How now, young man? mean'st thou to fight today?

And. Cassandra, call my father to persuade. [Exit Cassandra. Hect. No, 'faith, young Troilus; doff2 thy harness, youth,

Come, Hector, come, go back: Thy wife hath dream'd; thy mother hath had visions;

Cassandra doth foresee; and I myself
Am like a prophet suddenly enrapt,
ofTo tell thee-that this day is ominous :
Therefore, come back.
Eneas is afield;
And I do stand engag'd to many Greeks,
Even in the faith of valour, to appear
This morning to them.

I am to-day i'the vein of chivalry:
Let grow thy sinews till their knots be strong,
And tempt not yet the brushes of the war.
Unarm thee, go; and doubt thou not, brave boy,
I'll stand, to-day, for thee, and me, and Troy.

Tro. Brother, you have a vice of mercy in you, Which better fits a lion, than a man.

Hect. What vice is that, good Troilus? chide me for it.

Tro. When many times the captive Grecians fall, Even in the fan and wind of your fair sword, You bid them rise, and live.

Hect. O, 'tis fair play.

Fool's play, by heaven, Hector.
Hect. How now? how now?

(1) Foolish. VOL. II.

Tro. For the love of all the gods, Let's leave the hermit Pity with our mother; And when we have our armours buckled on, The venom'd vengeance ride upon our swords; Spur them to ruthful4 work, rein them from ruth.5 Hect. Fie, savage, fie!


Nor you, my brother, with your true sword drawn,
Oppos'd to hinder me, should stop my way,
But by my ruin.

Hector, then 'tis wars. Hect. Troilus, I would not have you fight Tro. Who should withhold me? Not fate, obedience, nor the hand of Mars Beckoning with fiery truncheon my retire; Not Priamus and Hecuba on knees, 'Their eyes o'ergalled with recourse of tears;

(2) Valuable.

(3) Put off.

Re-enter Cassandra, with Priam.

Cas. Lay hold upon him, Priam, hold him fast: He is thy crutch; now, if thou lose thy stay, Thou on him leaning, and all Troy on thee, Fall all together. Pri.

Pri. But thou shalt not go: Hect. I must not break my faith. You know me dutiful; therefore, dear sir, Let me not shame respect; but give me leave To take that course by your consent and voice, Which you do here forbid me, royal Priam. Cas. O Priam, yield not to him. And, Do not, dear father: Hect. Andromache, I am offended with you: Upon the love you bear me, get you in.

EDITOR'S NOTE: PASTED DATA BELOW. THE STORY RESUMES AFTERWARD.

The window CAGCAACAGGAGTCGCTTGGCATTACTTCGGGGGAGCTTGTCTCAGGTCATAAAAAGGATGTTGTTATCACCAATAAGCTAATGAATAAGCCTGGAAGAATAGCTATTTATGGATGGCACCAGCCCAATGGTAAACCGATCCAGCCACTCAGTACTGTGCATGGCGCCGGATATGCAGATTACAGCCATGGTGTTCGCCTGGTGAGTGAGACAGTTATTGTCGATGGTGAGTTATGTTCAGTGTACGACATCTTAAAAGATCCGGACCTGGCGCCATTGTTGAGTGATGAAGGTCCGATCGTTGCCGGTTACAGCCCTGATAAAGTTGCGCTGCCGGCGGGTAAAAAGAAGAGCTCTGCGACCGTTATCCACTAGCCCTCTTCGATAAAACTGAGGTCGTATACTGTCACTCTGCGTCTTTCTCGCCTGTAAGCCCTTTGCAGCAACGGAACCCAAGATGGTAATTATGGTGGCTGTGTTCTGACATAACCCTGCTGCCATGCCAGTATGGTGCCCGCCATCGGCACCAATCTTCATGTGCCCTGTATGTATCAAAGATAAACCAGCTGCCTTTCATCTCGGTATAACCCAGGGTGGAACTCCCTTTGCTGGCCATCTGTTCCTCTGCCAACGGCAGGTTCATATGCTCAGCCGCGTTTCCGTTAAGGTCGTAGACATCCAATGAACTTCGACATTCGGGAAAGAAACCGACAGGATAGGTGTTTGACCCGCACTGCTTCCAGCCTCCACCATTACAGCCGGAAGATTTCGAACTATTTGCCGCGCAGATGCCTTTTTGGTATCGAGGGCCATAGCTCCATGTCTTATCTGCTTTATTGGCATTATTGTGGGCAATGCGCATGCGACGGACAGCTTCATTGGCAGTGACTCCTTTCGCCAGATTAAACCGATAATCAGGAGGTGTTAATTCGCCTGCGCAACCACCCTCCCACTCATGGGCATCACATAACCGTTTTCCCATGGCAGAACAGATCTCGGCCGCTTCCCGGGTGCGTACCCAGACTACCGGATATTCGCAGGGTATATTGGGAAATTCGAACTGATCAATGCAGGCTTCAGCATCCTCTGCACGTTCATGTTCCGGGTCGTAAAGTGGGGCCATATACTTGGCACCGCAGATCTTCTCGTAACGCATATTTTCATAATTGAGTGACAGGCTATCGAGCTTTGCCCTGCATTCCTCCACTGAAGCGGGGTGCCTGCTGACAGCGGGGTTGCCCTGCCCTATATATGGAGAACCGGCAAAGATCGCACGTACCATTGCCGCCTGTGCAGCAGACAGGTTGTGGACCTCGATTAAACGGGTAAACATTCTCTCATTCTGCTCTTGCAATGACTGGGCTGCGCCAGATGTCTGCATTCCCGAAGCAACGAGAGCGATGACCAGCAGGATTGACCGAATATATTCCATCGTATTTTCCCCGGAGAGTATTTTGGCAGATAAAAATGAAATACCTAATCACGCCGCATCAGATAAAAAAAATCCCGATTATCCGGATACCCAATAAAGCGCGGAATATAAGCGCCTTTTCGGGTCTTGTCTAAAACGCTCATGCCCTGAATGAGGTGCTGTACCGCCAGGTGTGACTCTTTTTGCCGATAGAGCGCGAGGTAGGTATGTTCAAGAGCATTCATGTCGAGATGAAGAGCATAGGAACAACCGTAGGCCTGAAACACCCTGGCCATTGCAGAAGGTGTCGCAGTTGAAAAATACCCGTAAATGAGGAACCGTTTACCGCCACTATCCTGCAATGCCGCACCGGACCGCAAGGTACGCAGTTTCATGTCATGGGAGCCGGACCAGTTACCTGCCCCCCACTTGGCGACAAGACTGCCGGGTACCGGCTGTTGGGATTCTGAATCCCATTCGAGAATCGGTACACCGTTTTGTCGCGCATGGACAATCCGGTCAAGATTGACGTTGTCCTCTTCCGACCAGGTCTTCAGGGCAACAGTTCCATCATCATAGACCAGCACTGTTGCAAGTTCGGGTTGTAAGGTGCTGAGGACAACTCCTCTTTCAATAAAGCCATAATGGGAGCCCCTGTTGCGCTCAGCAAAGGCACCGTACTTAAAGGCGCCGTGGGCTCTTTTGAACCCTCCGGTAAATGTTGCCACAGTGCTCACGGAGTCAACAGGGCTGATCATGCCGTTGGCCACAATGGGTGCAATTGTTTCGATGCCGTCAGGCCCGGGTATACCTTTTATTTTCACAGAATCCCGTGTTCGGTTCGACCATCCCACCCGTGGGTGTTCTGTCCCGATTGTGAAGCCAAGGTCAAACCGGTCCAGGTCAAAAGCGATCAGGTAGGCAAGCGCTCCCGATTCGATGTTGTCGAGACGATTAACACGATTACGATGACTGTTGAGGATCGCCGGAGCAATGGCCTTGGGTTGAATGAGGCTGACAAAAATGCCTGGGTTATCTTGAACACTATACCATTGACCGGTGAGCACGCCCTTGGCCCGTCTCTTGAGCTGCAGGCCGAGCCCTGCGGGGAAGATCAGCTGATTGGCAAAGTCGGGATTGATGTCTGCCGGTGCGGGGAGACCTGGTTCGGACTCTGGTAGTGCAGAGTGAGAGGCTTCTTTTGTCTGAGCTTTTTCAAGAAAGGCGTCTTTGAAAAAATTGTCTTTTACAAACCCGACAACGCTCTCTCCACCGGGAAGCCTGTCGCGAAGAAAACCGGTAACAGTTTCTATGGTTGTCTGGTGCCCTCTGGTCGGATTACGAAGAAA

[Exit Andromache. Tro. This foolish, dreaming, superstitious girl, Makes all these bodements. Cas. O farewell, dear Hector. Look, how thou diest! look, how thy eye turns pale!

Look, how thy wounds do bleed at many vents!
Hark, how Troy roars! how Hecuba cries out!
How poor Andromache shrills her dolours forth!
Behold, destruction, frenzy, and amazement,
Like witless antics, one another meet,
And all cry-Hector! Hector's dead! O Hector!
Tro. Away-Away!

Cas. Farewell.-Yet, soft:-Hector, I take my leave:

Thou dost thyself and all our Troy deceive. [Ex. Hect. You are amaz'd, my liege, at her exclaim: Go in, and cheer the town: we'll forth, and fight; Do deeds worth praise, and tell you them at night. Pri. Farewell: the gods with safety stand about thee!

[Exeunt severally Priam and Hector. Alarums. Tro. They are at it; hark! Proud Diomed, be lieve,

I come to lose my arm, or win my sleeve.

Pan. Do you hear, my lord? do you hear?
Tro. What now?

Pan. Here's a letter from yon' poor girl.
Tro. Let me read.

Pan. A whoreson ptisic, a whoreson rascally ptisic so troubles me, and the foolish fortune of this girl; and what one thing, what another, that I shall leave you one o'these days: And I have a rheum mine eyes too; and such an ache in my bones, that, unless a man were cursed, I cannot tell what to think on't.-What says she there?

As Troilus is going out, enter, from the other side, Pandarus.

[blocks in formation]
« AnteriorContinuar »